During this episode of our Careminds podcast, we discuss the complexities of product management and go-to-market strategies with our guest, Donna Cichani. Donna has a background in product management, A/B testing, and data analysis, and has worked with notable organizations such as Johns Hopkins Medicine, KPMG US, and JP Morgan. Currently, she is the lead product manager at Heal.
Our conversation with Donna covers topics like data analysis and strategic product planning, the differing mindsets between 0 to 1 and one to end product development, and methods to increase user engagement and product optimization. Drawing from her diverse experience in industries like healthcare, technology, banking, and finance, Donna shares her thoughts on the importance of strategic planning in product management.
Defining Success Criteria for Product Stages
When determining the success of a product, you consider both the user perspective and the business perspective. Using the example of an RPM solution called Pulse, designed for chronic disease management at Heal, we can explore the key performance indicators (KPIs) and metrics that matter most.
Firstly, there are patient-centric KPIs that focus on adoption and usage. Monitoring how often users engage with the solution to record their vitals and biometrics is crucial. The main goal is to encourage patients to stay proactive in managing their chronic conditions by using the solution more frequently.
User centricity is key, focusing on how you are improving life and the experience for the end user.
Secondly, clinical outcomes are also important. By tracking improvements in specific health measures, such as A1C levels for diabetic patients or maintaining healthy blood pressure ranges for hypertensive patients, we can gauge the effectiveness of the solution in promoting better health.
Also, business KPIs, such as attribution, play a significant role. For the RPM solution, it is important to know what percentage of patients using the solution are attributed to Heal for their primary care doctors.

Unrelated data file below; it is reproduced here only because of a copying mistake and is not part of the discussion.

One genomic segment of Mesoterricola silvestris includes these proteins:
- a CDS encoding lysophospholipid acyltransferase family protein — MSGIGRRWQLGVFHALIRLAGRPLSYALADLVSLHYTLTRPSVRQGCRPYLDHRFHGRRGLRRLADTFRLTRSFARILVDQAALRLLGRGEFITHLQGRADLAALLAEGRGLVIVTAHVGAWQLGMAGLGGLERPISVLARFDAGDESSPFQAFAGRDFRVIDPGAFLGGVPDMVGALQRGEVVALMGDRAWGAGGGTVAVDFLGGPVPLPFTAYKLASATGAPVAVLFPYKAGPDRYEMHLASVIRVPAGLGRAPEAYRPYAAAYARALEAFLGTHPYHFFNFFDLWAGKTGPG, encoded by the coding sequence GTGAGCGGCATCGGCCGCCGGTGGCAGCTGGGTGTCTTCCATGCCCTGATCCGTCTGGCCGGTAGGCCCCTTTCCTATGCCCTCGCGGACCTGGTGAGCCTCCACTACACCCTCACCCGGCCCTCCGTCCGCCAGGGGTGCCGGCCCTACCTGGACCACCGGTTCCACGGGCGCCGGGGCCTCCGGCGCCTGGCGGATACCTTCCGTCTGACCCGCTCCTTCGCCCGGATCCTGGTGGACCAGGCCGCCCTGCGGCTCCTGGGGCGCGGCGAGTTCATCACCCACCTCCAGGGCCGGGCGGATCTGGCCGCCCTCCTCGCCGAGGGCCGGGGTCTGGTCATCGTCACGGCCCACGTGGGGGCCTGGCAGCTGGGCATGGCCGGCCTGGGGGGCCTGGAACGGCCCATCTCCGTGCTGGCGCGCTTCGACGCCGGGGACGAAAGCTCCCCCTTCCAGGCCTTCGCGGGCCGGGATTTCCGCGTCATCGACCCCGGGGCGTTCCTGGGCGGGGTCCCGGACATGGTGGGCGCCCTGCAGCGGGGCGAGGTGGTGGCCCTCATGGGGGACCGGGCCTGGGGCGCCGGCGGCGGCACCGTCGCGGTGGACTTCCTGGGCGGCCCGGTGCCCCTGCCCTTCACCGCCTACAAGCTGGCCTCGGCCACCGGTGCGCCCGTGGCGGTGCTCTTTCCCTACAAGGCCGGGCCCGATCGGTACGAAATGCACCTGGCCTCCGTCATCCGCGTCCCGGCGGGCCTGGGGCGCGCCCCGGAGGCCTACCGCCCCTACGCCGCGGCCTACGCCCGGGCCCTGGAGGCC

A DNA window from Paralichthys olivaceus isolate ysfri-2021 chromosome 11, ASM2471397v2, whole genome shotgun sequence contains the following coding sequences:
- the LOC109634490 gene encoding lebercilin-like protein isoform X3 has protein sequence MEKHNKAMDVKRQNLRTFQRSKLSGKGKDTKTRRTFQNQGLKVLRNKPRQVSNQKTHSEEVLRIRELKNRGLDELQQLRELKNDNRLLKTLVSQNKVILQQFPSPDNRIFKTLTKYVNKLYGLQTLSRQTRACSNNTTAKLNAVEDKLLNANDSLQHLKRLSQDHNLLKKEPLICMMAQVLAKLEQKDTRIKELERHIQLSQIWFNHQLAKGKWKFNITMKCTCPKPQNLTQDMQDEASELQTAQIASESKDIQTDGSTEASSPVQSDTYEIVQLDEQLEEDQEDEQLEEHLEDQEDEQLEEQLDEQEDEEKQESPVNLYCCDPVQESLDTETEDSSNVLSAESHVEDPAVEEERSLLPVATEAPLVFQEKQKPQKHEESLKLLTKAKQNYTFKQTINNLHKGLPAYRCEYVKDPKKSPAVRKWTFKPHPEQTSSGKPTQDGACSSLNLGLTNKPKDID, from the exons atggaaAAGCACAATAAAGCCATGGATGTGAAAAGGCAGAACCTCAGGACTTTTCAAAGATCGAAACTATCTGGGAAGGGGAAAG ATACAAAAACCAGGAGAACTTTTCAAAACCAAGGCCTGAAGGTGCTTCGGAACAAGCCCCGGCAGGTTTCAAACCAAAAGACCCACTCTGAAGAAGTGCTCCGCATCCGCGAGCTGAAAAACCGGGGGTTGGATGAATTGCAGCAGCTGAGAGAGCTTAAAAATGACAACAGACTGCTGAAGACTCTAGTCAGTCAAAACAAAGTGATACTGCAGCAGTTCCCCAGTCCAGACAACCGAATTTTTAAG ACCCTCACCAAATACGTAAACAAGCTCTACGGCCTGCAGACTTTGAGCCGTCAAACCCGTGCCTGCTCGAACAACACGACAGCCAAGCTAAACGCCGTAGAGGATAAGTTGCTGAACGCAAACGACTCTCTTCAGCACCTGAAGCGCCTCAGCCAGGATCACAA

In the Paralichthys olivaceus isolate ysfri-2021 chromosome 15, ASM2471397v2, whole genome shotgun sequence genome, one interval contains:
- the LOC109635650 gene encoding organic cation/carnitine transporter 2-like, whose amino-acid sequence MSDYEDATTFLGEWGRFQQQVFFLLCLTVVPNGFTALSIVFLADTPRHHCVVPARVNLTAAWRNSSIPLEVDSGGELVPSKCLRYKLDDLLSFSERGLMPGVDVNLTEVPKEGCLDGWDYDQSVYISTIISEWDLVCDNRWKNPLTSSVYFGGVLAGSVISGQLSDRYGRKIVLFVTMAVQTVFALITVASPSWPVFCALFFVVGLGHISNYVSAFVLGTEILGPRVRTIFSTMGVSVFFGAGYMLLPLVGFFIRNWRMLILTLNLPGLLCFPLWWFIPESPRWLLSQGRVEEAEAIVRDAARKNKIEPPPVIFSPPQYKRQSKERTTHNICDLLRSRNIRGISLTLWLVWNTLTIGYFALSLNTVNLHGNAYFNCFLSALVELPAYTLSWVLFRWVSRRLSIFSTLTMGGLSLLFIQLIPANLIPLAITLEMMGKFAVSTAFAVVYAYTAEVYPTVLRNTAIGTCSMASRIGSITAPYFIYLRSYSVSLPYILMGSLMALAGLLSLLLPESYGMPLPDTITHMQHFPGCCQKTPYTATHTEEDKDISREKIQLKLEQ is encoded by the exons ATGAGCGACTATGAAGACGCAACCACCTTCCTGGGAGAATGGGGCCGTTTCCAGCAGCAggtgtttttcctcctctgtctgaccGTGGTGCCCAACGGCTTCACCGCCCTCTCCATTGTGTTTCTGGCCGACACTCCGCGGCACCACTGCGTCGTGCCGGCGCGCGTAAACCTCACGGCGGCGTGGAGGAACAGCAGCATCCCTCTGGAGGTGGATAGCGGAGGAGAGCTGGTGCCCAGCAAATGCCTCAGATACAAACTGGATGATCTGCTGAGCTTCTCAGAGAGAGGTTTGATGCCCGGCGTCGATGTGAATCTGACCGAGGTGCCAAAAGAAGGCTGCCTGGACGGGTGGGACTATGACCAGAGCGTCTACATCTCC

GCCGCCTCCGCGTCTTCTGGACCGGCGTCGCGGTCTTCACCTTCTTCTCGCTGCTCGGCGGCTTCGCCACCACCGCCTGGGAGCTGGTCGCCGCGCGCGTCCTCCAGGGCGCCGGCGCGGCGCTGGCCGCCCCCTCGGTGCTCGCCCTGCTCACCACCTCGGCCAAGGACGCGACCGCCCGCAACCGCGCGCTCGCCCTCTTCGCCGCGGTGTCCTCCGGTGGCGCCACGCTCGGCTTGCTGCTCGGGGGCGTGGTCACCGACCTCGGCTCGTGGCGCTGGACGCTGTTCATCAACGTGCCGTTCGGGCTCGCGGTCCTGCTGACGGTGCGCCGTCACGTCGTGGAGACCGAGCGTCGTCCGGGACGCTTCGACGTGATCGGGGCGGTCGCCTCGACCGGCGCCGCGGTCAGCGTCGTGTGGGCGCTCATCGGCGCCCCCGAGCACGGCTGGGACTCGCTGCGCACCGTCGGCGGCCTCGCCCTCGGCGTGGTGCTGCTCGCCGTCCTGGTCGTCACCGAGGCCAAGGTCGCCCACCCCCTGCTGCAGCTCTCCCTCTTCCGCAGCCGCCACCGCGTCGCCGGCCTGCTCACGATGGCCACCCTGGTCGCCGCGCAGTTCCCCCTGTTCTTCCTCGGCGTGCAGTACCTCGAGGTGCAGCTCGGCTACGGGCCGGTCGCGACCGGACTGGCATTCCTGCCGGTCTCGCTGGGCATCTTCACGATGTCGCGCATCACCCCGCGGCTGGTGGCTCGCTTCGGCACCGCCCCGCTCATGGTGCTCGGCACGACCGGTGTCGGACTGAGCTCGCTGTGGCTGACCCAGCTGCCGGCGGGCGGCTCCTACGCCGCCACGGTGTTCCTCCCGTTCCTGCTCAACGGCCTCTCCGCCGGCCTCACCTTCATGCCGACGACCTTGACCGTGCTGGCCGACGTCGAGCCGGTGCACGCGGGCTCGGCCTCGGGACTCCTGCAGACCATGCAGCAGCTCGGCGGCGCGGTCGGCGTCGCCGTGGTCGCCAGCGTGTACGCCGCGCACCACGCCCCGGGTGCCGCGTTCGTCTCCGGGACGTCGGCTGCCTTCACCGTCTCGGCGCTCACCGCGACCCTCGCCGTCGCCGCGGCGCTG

Defining the best approach for optimizing a product depends on the specific product and its maturity curve. Take, for example, the RPM solution mentioned earlier. The primary goal of any RPM solution is to encourage users to engage with it consistently and measure their biometrics routinely.
At one point, the team behind the RPM solution considered expanding its features to include medication refill reminders, envisioning a more comprehensive ecosystem for patient monitoring. However, they quickly recognized the importance of perfecting their core RPM capabilities before adding secondary features. By maintaining focus on their core competency, they ensured they wouldn’t dilute the solution’s main purpose.
Optimization often involves considering the user experience, especially when it comes to healthcare solutions. In the case of the RPM solution, refining its core features contributed significantly to increased patient engagement. This example highlights the importance of prioritizing the optimization of a product’s primary functions before expanding its scope.
When to Focus on New Features or Enhancements in Product Development
You should invest heavily in user research as it’s crucial for driving customer adoption and engagement. During the discovery phase, our team spent considerable time observing patients in their natural environments, using existing products like glucometers, and capturing their day-to-day experiences. This research also included understanding how nurses, doctors, and other providers utilized data points during home visits.
By conducting ethnography studies, user research, and interviews, we were able to identify key pain points, which we then translated into enhancements and feature opportunities to drive engagement. To ensure customer adoption, it’s essential to focus on understanding users’ pain points, observe their interactions with your product or similar products, and avoid relying solely on secondary sources or high-level questions.
I don’t think that user research for usability testing ends during the discovery phase.
It’s important to note that user research and usability testing don’t end during the discovery phase. After creating our first prototype, we went through two additional rounds of usability testing to validate our assumptions, identify any flaws in our user flow, and refine the solution iteratively. This process continued up until the launch of the minimum viable product (MVP).
The ability of product managers to remain detached from their original plans, even after investing significant time and effort, is fascinating. When real data no longer supports the initial plan, it’s crucial to let it go, find a new direction, and create a better product that serves users more effectively. This adaptability is an essential aspect of successful product management.
Effective Optimization Techniques & The Best Ways to Apply Them